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Using the sass @for directive to generate staggered :nth-child transitions

Older browsers be damned!

Older browsers be damned!

The latest couple of Drupal websites I have worked on have been incredibly fulfilling to me as a front-end developer in that they aren't bogging themselves down with ridiculous old browser support.

We are using graceful degradation​ of course, so these browsers still have the same functionality, but don't get to have all the sexy flourishes. These are mostly done using CSS3, something that if your browser doesn't support, you probably don't deserve anyway.

So in these next few blog posts I plan to showcase some of the neat things I have come across working in this new, developer-happiness-inducing environment.

First up:

Using the sass @for directive to generate staggered :nth-child transitions

I love it when I get to use one of the sass control directives. It doesn't come up often, but when it does: oh boy. 

So in this is a fairly straightforward example let's assume we have some elements on the page that we want to fade in when we hover over the area they are contained in.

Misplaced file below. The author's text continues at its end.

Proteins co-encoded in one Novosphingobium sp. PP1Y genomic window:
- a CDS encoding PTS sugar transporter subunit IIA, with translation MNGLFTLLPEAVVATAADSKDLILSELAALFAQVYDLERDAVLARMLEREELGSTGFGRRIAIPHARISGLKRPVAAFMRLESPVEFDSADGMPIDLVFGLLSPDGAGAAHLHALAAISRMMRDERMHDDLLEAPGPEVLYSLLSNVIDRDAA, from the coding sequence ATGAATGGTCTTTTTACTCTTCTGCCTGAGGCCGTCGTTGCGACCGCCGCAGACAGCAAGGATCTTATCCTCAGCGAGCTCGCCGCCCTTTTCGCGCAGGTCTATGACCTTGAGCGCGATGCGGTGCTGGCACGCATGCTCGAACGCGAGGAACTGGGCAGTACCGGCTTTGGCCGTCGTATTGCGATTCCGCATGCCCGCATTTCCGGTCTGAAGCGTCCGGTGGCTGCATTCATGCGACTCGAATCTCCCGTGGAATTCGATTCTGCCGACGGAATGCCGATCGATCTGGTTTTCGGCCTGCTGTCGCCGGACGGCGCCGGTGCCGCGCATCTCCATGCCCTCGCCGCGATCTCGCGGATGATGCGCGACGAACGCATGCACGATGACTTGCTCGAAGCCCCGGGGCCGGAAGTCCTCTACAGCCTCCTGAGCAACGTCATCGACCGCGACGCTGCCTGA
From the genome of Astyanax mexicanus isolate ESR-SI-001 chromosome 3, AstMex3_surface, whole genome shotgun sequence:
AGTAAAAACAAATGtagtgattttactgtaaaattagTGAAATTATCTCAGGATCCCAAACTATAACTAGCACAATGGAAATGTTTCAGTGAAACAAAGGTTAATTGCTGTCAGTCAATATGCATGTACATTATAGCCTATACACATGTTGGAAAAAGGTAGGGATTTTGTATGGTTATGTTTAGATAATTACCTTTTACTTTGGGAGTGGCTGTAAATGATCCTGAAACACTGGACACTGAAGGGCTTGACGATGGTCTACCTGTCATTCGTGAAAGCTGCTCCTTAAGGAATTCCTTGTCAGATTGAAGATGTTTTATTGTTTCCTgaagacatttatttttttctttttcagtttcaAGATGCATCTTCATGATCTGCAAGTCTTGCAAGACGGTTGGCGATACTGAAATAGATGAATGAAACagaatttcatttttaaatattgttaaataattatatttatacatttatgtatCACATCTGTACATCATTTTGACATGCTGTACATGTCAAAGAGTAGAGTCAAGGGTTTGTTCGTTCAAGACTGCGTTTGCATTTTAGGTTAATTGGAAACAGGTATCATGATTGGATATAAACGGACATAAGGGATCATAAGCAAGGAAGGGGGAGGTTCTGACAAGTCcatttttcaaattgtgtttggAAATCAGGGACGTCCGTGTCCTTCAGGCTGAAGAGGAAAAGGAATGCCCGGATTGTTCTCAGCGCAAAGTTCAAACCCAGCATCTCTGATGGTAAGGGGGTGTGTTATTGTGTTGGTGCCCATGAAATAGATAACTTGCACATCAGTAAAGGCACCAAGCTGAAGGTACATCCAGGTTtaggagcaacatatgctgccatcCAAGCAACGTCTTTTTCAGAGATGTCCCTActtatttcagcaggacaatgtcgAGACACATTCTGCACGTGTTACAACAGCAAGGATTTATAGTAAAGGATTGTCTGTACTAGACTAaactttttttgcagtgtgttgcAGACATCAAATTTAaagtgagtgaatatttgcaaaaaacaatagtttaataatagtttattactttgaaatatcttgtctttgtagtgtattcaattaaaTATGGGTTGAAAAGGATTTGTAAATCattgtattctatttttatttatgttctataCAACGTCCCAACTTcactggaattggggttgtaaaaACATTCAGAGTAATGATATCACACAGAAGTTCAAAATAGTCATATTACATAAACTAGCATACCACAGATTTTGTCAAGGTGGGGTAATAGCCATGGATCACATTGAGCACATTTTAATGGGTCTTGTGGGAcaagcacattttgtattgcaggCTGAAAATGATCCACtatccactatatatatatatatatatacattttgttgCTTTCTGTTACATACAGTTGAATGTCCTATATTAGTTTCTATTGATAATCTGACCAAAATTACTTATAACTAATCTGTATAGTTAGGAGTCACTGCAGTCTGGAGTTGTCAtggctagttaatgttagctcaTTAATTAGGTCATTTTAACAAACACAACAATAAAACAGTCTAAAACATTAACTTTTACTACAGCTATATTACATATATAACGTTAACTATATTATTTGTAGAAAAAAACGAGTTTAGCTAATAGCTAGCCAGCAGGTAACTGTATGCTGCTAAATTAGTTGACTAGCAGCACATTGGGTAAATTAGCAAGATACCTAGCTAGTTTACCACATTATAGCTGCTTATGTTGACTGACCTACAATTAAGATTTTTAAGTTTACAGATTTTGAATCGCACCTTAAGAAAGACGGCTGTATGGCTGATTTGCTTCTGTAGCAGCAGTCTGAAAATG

<div class="my-container">
  <div class="my-element"></div>
  <div class="my-element"></div>
  <div class="my-element"></div>
</div>

So our sass could be something like this:

.my-element {
  @include transition(opacity 0.3s);
  @include opacity(0);
  @include inline-block;
  margin: 5px;
  width: 100px;
  height: 100px;
  background: tomato;
  .my-container:hover & {
    @include opacity(1);
  }
}

Ok, so that works, you hover over the area and they all fade in. All at once.. it looks a bit crap. A bit of a staggered effect might look cool right?

Let's not only add a transition-delay to each successive item using the :nth-child pseudo selector, let's do it the cool way - using a sass @for loop.

.my-element {
  @include transition(opacity 0.3s);
  @include opacity(0);
  @include inline-block;
  margin: 5px;
  width: 100px;
  height: 100px;
  background: tomato;

  // Loop through the items and add some delay.
  @for $i from 1 through 3 {
      &:nth-child(#{$i}) { 
       @include transition-delay(0.1s * $i); 
      }
    }

  .my-container:hover & {
    @include opacity(1);
  }
}

This loop will produce add following CSS (See the CodePen here):

.my-element:nth-child(1) {
  -moz-transition-delay: 0.1s;
  -o-transition-delay: 0.1s;
  -webkit-transition-delay: 0.1s;
  transition-delay: 0.1s;
}
.my-element:nth-child(2) {
  -moz-transition-delay: 0.2s;
  -o-transition-delay: 0.2s;
  -webkit-transition-delay: 0.2s;
  transition-delay: 0.2s;
}
.my-element:nth-child(3) {
  -moz-transition-delay: 0.3s;
  -o-transition-delay: 0.3s;
  -webkit-transition-delay: 0.3s;
  transition-delay: 0.3s;
} 

Keep in mind that this is a very simple example but you see where I am going with this. Using the @for loop means you don't have to write out the code for each :nth-child manually, and you can increase the number in the loop to allow for as many elements as you have.